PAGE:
The Guardian | 13 September 2023
Fossil fuel companies have a secret weapon. Here’s how Britain can help take it away from them
by Cleodie Rickard
If Labour wants an energy transition in which working people don’t foot the bill, it has to address fossil fuel companies’ secret weapon against national climate laws: the energy charter treaty (ECT).
The treaty is a multi-country investment deal for the energy sector that contains the notorious investor-state dispute settlement (ISDS), a mechanism written into international agreements that companies can use to sue governments over policy changes they allege could affect their profits. The cases are heard in secretive tribunals outside the national legal system.
The ECT is increasingly used by fossil fuel companies to make billion-dollar compensation claims against governments introducing climate policies. The Netherlands has been sued over its coal phase-out law, and Slovenia for its fracking ban. Last year an oil company won a case over Italy’s ban on offshore drilling, and was awarded six times the amount it had invested in the project. It has said it will use those winnings to fund new oil exploration.
On 5 Septemberthe rebel Tory MP Chris Skidmore put forward an amendment to the energy bill to scrap Britain’s membership of this deal. While it didn’t pass, the government has formally announced it will consider leaving the “outdated” treaty if modernisation is not agreed by November. It is crucial that Labour takes the opportunity to outpace the government’s dithering, and comes out unequivocally for exit.
With no evidence that ISDS attracts foreign investment, its only function is to drive up the cost of transition and heap huge financial risk on to the taxpayer. The IPCC has also warned of “regulatory chill”, where just the threat of being sued deters or delays necessary legislation. Denmark and New Zealand confess to this already happening.
These seem to be precisely the “legal obligations” Keir Starmer cited in a Times article on 6 August as reasons for Labour not committing to revoke the current government’s new oil and gas licenses – a fear the taxpayer could end up on the hook for the cost of revoked licenses. But this is an irrational capitulation when there is an easy and legitimate way out: by following other major economies in withdrawing from the energy charter treaty.
Starmer would hardly be going out on a limb: the ECT is already crumbling. Eleven countries, from Germany and France to Poland and Ireland, have decided to exit the treaty. Recently, the European Commission announced it was formally recommending a coordinated EU withdrawal.
Inaction in the UK rests on both the government and opposition refusing to commit to withdrawal while they wait to see if the treaty is reformed by the states that remain in it. But with so many countries deeming any modernisation proposals wholly inadequate, and voting with their feet, the reform is dead in the water. The time to act is now. By joining a coordinated withdrawal with other countries, the UK can neutralise the sting in the ECT’s tail – a sunset clause that maintains the treaty’s provisions for 20 years after a state leaves it. Withdrawing countries are currently negotiating an agreement that should extinguish the effect of the sunset clause for that group.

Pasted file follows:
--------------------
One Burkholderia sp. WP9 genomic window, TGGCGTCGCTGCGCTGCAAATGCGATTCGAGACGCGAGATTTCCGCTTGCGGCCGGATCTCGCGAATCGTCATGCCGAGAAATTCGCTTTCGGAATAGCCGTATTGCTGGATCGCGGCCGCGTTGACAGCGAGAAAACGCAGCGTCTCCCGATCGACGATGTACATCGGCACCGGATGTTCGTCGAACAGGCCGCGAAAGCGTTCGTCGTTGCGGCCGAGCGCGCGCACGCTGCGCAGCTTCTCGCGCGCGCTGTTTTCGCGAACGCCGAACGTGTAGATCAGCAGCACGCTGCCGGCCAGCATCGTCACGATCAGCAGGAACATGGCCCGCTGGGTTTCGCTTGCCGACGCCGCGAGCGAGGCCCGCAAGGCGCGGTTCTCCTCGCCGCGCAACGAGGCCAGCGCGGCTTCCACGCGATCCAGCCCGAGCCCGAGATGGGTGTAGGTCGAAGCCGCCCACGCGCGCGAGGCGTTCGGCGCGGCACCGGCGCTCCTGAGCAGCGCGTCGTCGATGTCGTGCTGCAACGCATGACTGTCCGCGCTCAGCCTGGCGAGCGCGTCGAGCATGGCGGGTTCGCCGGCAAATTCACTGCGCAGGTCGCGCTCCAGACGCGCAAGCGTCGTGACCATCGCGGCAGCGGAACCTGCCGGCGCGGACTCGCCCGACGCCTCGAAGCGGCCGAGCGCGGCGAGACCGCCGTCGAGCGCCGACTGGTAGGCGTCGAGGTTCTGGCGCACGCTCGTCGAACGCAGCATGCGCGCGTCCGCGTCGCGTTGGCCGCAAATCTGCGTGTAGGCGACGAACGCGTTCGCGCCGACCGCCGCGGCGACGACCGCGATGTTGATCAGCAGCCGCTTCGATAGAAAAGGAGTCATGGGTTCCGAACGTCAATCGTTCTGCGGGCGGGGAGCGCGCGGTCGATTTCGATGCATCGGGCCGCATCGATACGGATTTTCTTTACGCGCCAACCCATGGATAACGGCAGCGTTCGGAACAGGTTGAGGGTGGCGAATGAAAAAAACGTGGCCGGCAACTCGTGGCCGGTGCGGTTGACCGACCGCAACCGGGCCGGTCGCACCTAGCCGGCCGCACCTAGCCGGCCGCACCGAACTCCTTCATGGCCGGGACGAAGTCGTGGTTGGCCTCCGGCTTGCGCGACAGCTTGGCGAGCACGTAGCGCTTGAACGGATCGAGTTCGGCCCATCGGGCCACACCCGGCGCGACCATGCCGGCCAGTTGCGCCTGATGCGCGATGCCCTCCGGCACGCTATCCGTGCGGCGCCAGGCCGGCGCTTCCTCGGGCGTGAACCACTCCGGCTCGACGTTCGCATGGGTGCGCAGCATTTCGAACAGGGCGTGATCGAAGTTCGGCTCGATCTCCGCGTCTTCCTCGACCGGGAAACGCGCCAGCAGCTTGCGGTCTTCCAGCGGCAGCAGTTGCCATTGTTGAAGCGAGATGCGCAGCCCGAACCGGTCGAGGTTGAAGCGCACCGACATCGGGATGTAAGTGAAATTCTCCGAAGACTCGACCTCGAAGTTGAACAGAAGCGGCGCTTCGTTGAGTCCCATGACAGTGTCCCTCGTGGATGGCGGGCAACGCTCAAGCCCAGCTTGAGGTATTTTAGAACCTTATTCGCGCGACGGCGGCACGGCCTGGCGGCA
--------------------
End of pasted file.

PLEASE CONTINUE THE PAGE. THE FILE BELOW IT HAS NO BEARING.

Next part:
“Investor certainty”, or ensuring business has a stable climate to operate, is clearly an important goal for the Labour party – but that could easily be achieved if Starmer clearly signals that a Labour government would rescind dangerous oil and gas licences. The sooner the party nails its colours to the mast, rather thandithering like the Tories, the less time fossil fuel companies, aware of their obsolete projects, will have to “treaty shop” and find new avenues for lawsuits – that is, using or setting up subsidaries in other countries that may still make use of ISDS.
Neither is the ECT the right tool to support green investment, as some claim. Renewable investors have reported they don’t consider investment treaties with investor-state dispute settlement, such as the ECT, to be a factor when they are making decisions. In fact, the European Renewable Energies Federation even penned an open letter calling on countries to exit the ECT. Renewables companies are clear they want an agile and responsive set of policies and incentives, not a mechanism that tightens a straitjacket around a narrow set of expectations.
Committing to exit the ECT would be a no-costs-attached signal of Labour’s climate ambition, massively reduce the UK’s financial risk of being sued, and give investors certainty that nothing will prevent us implementing our climate obligations. If the party wants to ensure there is space for an ambitious future government programme, it is senseless to keep our hands tied.
The key question that Labour needs to answer when it comes to the green transition is: who pays? If the energy charter treaty and its archaic mechanisms of corporate power continue to restrict our move away from fossil fuels, then workers and taxpayers will be paying the polluters to phase out the projects that threaten a liveable future on our planet. That’s potentially billions in public money going to some of the most profitable companies on the planet. Where is the fairness in that?
Cleodie Rickard is trade campaign manager at Global Justice Now